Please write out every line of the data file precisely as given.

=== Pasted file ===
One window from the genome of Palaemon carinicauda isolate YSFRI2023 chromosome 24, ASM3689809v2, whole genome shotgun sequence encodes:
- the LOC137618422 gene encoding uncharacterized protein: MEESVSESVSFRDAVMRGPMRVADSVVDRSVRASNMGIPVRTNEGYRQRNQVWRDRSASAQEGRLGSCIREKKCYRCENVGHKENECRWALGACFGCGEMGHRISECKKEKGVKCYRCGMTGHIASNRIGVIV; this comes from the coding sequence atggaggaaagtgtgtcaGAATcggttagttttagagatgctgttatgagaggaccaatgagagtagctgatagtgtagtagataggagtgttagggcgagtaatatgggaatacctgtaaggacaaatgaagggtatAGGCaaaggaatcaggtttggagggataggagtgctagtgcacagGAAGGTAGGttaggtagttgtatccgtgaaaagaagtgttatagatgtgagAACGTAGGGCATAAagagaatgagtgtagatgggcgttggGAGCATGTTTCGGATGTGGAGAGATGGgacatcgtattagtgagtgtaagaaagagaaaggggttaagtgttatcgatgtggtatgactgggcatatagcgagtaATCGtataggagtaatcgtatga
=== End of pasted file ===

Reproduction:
One window from the genome of Palaemon carinicauda isolate YSFRI2023 chromosome 24, ASM3689809v2, whole genome shotgun sequence encodes:
- the LOC137618422 gene encoding uncharacterized protein: MEESVSESVSFRDAVMRGPMRVADSVVDRSVRASNMGIPVRTNEGYRQRNQVWRDRSASAQEGRLGSCIREKKCYRCENVGHKENECRWALGACFGCGEMGHRISECKKEKGVKCYRCGMTGHIASNRIGVIV; this comes from the coding sequence atggaggaaagtgtgtcaGAATcggttagttttagagatgctgttatgagaggaccaatgagagtagctgatagtgtagtagataggagtgttagggcgagtaatatgggaatacctgtaaggacaaatgaagggtatAGGCaaaggaatcaggtttggagggataggagtgctagtgcacagGAAGGTAGGttaggtagttgtatccgtgaaaagaagtgttatagatgtgagAACGTAGGGCATAAagagaatgagtgtagatgggcgttggGAGCATGTTTCGGATGTGGAGAGATGGgacatcgtattagtgagtgtaagaaagagaaaggggttaagtgttatcgatgtggtatgactgggcatatagcgagtaATCGtataggagtaatcgtatga